This proclamation came on the heels of Global MIL Week 2019, which saw over 200 celebratory events in over 100 countries.
Follow news for events in 2020 on Twitter: UNESCO MILCLICKS - @MILCLICKS
‘MIRA Theatre’ is a digital resource center with a Smart-TV powered by Solar. Developed by ZMQ, a Technology for Development Social Enterprise organisation based in India in collaboration with the Philips Foundation, this most recent MIRA project was launched in November 2019.
It addresses the knowledge gap in childhood pneumonia through a series of short digital stories embedded in the larger ‘Maternal & Child Health’ mobile-based platform called MIRA*.
It has created a new genre of storytelling called ‘Talking Comics’ to affect healthy behaviours for rural women with lesser literacy. The programme has created 6 digital stories created in local language and local context which are designed to create awareness on childhood pneumonia, identifying danger signs, prevention (through immunization using pneumococcal conjugate vaccine), treatment and care & support. The programme also supports identifying danger signs & monitoring and generating demand for treatment and support.
MIRA Theater moves from village to village and showcases the stories. The film shows are followed by focus group discussions (FGDs). MIRA Theaters have an average daily footfall of 150-250 women.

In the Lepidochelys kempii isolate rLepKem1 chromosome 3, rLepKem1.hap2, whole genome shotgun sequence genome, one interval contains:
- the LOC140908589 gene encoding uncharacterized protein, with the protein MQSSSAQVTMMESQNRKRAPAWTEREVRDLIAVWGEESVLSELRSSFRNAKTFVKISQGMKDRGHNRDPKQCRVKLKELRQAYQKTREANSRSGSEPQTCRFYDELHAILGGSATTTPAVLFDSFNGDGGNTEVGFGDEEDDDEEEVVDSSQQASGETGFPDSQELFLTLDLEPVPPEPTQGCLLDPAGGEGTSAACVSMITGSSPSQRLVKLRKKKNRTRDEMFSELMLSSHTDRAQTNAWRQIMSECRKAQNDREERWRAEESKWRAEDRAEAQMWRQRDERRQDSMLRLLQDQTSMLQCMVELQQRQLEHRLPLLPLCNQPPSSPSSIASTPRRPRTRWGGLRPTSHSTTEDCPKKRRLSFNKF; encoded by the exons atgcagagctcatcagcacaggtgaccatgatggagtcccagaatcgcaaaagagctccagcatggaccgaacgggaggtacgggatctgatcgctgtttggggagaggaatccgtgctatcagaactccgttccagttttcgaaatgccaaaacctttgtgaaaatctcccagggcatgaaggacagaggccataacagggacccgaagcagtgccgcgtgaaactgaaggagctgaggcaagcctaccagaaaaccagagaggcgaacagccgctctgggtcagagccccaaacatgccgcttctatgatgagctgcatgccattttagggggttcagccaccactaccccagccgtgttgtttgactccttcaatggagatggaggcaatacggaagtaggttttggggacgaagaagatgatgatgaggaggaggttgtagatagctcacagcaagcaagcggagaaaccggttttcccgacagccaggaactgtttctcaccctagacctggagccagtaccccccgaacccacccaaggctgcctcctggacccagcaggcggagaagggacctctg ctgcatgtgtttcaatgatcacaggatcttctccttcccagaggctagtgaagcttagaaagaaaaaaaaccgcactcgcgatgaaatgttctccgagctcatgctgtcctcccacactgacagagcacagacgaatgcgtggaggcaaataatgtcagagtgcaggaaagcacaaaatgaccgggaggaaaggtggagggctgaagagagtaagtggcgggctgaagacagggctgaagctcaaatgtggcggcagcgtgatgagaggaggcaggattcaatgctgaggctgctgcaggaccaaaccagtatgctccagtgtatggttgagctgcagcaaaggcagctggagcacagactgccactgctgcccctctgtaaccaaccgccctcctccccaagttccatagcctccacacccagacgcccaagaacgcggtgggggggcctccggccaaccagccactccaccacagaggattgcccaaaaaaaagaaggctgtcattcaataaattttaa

*MIRA provides timely information to women about pregnancy-dietary information, medical care, dons and dons thus increasing awareness during pregnancy. It connects women with health services for timely delivery. It supports women to go for regular ante-natal check-ups, taking Iron-Folic acid, timely vaccination and encourage women to go for institutional deliveries. MIRA helps in adopting safer behaviours, and overall reducing maternal and infant mortality rates.
Additional featured MIRA Videos
SAWBO* now includes over 750 different animations in their Video Library, with over 90 different topics in more than 140 language variants.
Highlights for December include:
Cowpea bruchids can cause damage to cowpea seeds in storage, resulting in post-harvest losses. In this animation, we describe a solarization technique for killing cowpea bruchids before the seeds are stored.
MALARIA PREVENTION: BED NETS IN AFAN OROMO (ETHIOPIA)